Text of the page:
Delhi-based environmentalist Sunita Narain got a special mention by Britain's Prince William in his tribute to Queen Elizabeth II during celebrations of the Platinum Jubilee in London marking 70 years of the 96-year-old monarch's reign.
In his speech during a Grand Jubilee Party at the Palace on a 360-degree stage outside Buckingham Palace on Saturday night, Prince William focused his message on the environment, and recognized "the monumental and pioneering work of so many visionary environmentalists".
He said, "I think of Rachel Carson from America, Wangari Maathai from Kenya, Sunita Narain from India and so many others. While no one's grandmother thanks them for talking about their age, my own grandmother has been alive for nearly a century. In that time, mankind has benefited from unimaginable technological developments and scientific breakthroughs."
I am overwhelmed to be mentioned by #PrinceWilliam and to be in the company of the greats. It gives me courage and recognises our work on environmental justice and the need for urgent action https://t.co/R07Q6UacXO— Sunita Narain (@sunitanar) June 5, 2022
Prince William's address was followed by his father, Prince Charles, who paid tribute to his mother's "lifetime of selfless service".
"Your Majesty, you have been with us in our difficult times. You bring us together to celebrate moments of pride, joy and happiness. Maybe this year, it really is coming home. You have met us and talked with us. You laugh and cry with us and, most importantly, you have been there for us, for these 70 years. You pledged to serve your whole life - you continue to deliver," Prince Charles said.
The Queen did not attend Saturday's concert, but participated in a pre-recorded comic sketch with Paddington Bear to open the concert.
In it, she is seen sharing a chaotic English cream tea at Buckingham Palace with the world-famous fictional bear gulping down tea straight from the teapot and accidentally spraying cream at the royal footman.
The cartoon character then reveals that he always carries an emergency stash of his favourite treat, a marmalade sandwich, and offers it to the Queen.
Smiling and laughing, the Queen opens her own handbag to show her own sandwich, saying: "I keep mine in here".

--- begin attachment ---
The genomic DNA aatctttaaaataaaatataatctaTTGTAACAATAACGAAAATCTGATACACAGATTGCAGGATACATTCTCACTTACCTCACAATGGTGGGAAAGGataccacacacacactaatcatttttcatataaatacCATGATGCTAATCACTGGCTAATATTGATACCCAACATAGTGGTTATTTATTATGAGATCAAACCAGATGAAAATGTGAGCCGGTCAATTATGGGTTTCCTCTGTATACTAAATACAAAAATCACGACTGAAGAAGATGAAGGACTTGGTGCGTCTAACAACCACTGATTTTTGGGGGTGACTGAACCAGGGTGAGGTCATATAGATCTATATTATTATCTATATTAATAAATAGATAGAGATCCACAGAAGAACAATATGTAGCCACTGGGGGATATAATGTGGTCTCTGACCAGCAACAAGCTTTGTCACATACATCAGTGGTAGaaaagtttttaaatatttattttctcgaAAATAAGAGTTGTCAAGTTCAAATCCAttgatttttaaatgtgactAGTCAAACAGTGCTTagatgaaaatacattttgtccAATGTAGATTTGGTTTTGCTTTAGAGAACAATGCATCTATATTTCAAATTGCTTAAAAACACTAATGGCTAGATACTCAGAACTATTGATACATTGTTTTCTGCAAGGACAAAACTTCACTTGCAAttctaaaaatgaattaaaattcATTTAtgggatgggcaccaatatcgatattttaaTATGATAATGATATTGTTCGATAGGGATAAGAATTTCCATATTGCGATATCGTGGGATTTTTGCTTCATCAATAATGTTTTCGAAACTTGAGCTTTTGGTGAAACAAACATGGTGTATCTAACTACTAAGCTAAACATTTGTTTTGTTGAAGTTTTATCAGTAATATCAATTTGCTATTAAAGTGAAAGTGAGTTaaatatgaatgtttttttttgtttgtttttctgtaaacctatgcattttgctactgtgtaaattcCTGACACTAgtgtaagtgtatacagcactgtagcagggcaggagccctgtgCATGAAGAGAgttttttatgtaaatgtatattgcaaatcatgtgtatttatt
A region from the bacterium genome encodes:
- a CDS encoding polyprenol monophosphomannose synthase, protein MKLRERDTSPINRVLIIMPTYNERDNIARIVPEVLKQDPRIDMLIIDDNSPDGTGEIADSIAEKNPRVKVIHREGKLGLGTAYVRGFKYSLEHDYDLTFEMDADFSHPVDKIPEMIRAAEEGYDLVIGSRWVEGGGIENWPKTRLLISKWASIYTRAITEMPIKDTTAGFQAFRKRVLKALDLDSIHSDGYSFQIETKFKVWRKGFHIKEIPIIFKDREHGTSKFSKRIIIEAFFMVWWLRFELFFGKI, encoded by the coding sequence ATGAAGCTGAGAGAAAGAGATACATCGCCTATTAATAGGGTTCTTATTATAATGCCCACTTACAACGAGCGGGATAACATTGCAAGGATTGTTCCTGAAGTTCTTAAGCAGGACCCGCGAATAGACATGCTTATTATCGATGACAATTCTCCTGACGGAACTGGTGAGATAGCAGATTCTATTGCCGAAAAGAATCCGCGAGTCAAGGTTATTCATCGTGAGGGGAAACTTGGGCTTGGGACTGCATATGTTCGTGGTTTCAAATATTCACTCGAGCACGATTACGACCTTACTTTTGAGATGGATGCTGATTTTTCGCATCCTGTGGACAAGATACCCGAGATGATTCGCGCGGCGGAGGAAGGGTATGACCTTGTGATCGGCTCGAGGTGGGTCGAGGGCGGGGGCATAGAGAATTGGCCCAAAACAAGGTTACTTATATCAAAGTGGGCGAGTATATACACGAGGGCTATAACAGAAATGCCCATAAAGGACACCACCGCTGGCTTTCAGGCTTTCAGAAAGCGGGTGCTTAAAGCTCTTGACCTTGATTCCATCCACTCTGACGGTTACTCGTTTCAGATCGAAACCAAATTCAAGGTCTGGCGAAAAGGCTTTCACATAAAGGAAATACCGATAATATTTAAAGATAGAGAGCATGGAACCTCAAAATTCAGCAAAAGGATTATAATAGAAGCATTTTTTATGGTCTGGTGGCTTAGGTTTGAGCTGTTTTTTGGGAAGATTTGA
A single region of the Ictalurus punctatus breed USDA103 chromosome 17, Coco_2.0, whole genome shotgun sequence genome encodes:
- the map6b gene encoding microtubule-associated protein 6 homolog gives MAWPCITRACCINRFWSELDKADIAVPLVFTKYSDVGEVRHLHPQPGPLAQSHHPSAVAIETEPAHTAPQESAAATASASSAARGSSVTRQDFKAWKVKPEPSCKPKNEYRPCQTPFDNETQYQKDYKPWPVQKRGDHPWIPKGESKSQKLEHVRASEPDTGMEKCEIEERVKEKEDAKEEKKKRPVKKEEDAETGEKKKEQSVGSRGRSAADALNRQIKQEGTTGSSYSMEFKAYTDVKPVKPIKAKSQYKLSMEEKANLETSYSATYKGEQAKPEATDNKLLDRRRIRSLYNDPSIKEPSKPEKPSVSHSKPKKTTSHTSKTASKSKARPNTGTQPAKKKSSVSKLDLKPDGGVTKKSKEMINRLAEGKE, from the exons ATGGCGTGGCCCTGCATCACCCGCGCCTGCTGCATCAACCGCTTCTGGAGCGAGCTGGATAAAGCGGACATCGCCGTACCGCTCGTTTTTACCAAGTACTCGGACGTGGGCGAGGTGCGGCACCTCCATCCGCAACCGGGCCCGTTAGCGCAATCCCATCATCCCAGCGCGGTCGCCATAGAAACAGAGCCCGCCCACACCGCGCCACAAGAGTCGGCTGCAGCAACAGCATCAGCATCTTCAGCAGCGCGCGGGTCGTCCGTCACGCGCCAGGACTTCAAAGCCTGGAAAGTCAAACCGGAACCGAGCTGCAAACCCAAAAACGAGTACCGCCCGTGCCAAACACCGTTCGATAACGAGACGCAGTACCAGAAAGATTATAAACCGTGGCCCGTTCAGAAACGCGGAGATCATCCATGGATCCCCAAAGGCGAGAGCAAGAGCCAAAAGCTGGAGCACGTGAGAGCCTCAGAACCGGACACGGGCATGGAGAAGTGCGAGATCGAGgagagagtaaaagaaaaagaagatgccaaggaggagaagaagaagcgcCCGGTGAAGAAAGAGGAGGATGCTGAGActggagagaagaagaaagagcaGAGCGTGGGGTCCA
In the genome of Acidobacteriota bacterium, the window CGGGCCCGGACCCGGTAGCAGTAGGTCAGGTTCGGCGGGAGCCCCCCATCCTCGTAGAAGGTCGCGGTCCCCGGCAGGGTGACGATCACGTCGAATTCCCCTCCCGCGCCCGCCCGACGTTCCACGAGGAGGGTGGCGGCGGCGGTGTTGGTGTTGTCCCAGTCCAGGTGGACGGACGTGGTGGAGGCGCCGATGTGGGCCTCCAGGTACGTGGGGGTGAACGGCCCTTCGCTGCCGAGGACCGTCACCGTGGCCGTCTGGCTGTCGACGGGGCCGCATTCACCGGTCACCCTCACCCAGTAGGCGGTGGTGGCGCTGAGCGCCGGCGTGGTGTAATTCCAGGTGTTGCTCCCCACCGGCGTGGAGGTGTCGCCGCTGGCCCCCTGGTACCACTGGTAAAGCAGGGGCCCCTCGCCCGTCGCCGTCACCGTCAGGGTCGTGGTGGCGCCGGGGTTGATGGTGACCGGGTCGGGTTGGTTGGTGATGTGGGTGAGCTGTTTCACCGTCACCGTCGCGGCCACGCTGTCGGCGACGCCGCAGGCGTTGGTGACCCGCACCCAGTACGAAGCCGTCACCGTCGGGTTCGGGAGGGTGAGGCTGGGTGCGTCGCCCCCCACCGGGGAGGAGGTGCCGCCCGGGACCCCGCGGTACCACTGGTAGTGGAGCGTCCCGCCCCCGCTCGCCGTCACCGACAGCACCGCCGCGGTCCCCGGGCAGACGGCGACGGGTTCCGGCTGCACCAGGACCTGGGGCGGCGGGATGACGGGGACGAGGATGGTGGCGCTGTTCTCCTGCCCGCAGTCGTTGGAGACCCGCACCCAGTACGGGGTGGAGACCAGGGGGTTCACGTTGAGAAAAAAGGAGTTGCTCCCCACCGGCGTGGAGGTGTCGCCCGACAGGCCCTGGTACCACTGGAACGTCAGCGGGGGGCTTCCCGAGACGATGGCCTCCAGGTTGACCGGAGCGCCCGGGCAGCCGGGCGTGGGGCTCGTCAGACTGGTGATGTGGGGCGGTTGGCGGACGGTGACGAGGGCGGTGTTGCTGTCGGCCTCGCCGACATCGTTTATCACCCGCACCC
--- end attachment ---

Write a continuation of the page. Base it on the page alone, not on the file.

The star-studded concert saw 22,000 people fill The Mall road, which leads up to Buckingham Palace, to enjoy performances from an array of music artists, as well as appearances from the stars of stage and screen, and the sporting world.
There were songs from Sir Elton John, George Ezra, Craig David, Duran Duran, Alicia Keys and Eurovision runner-up Sam Ryder, while Sir Rod Stewart's performance of 'Sweet Caroline' had all the royals swaying in their seats.
There was also a run through of British and Commonwealth sporting achievements by actor and rapper Doc Brown and the show was closed by Diana Ross, with her first live performance in the UK in 15 years.
The final day of the Jubilee celebrations on Sunday will end with a huge pageant near Buckingham Palace.
The Platinum Jubilee Pageant - a carnival procession up The Mall featuring giant puppets and celebrities - will depict key moments from the Queen's seven decades on the throne.
It includes a Bollywood-themed Wedding Party segment, created by South Asian arts group, Nutkhut. It will include a six-meter-high four-tiered cake inspired from the royal wedding of the Queen with Prince Philip, Duke of Edinburgh, in 1947, with each tier representing the Silver, Golden, Diamond and Platinum Jubilees of the monarch's reign.
The Wedding Party will be performed in an elaborate style by 250 performers of all ages, from London, Birmingham, Leicester, Manchester, Southampton and Newcastle. Nutkhut says the spirit of the Commonwealth will flow through its specially-designed Platinum Jubilee sari, a key feature of the performance and composed of sustainable organic fabric.
Thousands of street parties are also being held across the UK in what is being called the Big Jubilee Lunch.
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